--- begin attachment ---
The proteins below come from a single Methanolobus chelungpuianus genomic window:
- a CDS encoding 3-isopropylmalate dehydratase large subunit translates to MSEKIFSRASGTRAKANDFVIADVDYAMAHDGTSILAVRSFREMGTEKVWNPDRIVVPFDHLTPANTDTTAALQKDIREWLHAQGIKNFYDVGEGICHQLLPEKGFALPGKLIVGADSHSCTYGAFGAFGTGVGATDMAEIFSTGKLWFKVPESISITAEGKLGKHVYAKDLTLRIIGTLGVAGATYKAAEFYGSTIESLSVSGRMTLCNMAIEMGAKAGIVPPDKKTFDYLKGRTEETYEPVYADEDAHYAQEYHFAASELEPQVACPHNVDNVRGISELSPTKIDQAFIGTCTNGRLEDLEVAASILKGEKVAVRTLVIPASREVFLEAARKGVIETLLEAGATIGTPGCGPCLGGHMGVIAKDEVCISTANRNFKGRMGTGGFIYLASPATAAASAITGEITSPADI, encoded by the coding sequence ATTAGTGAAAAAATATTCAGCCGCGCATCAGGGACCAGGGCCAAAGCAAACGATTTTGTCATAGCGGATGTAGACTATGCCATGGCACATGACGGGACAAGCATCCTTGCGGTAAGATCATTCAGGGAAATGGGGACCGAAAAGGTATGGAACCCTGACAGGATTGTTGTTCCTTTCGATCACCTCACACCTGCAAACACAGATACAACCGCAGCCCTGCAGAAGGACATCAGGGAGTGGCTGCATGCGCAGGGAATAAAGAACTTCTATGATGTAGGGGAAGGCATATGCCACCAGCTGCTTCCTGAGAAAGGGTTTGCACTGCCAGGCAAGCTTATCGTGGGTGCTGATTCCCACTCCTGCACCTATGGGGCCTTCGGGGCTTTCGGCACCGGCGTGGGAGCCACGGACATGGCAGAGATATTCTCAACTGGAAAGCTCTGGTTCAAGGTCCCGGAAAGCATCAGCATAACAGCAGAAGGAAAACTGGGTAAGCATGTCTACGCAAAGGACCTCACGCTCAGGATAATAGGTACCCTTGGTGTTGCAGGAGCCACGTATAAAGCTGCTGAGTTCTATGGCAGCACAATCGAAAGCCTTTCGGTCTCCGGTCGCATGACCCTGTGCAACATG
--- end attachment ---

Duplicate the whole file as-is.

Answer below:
The proteins below come from a single Methanolobus chelungpuianus genomic window:
- a CDS encoding 3-isopropylmalate dehydratase large subunit translates to MSEKIFSRASGTRAKANDFVIADVDYAMAHDGTSILAVRSFREMGTEKVWNPDRIVVPFDHLTPANTDTTAALQKDIREWLHAQGIKNFYDVGEGICHQLLPEKGFALPGKLIVGADSHSCTYGAFGAFGTGVGATDMAEIFSTGKLWFKVPESISITAEGKLGKHVYAKDLTLRIIGTLGVAGATYKAAEFYGSTIESLSVSGRMTLCNMAIEMGAKAGIVPPDKKTFDYLKGRTEETYEPVYADEDAHYAQEYHFAASELEPQVACPHNVDNVRGISELSPTKIDQAFIGTCTNGRLEDLEVAASILKGEKVAVRTLVIPASREVFLEAARKGVIETLLEAGATIGTPGCGPCLGGHMGVIAKDEVCISTANRNFKGRMGTGGFIYLASPATAAASAITGEITSPADI, encoded by the coding sequence ATTAGTGAAAAAATATTCAGCCGCGCATCAGGGACCAGGGCCAAAGCAAACGATTTTGTCATAGCGGATGTAGACTATGCCATGGCACATGACGGGACAAGCATCCTTGCGGTAAGATCATTCAGGGAAATGGGGACCGAAAAGGTATGGAACCCTGACAGGATTGTTGTTCCTTTCGATCACCTCACACCTGCAAACACAGATACAACCGCAGCCCTGCAGAAGGACATCAGGGAGTGGCTGCATGCGCAGGGAATAAAGAACTTCTATGATGTAGGGGAAGGCATATGCCACCAGCTGCTTCCTGAGAAAGGGTTTGCACTGCCAGGCAAGCTTATCGTGGGTGCTGATTCCCACTCCTGCACCTATGGGGCCTTCGGGGCTTTCGGCACCGGCGTGGGAGCCACGGACATGGCAGAGATATTCTCAACTGGAAAGCTCTGGTTCAAGGTCCCGGAAAGCATCAGCATAACAGCAGAAGGAAAACTGGGTAAGCATGTCTACGCAAAGGACCTCACGCTCAGGATAATAGGTACCCTTGGTGTTGCAGGAGCCACGTATAAAGCTGCTGAGTTCTATGGCAGCACAATCGAAAGCCTTTCGGTCTCCGGTCGCATGACCCTGTGCAACATG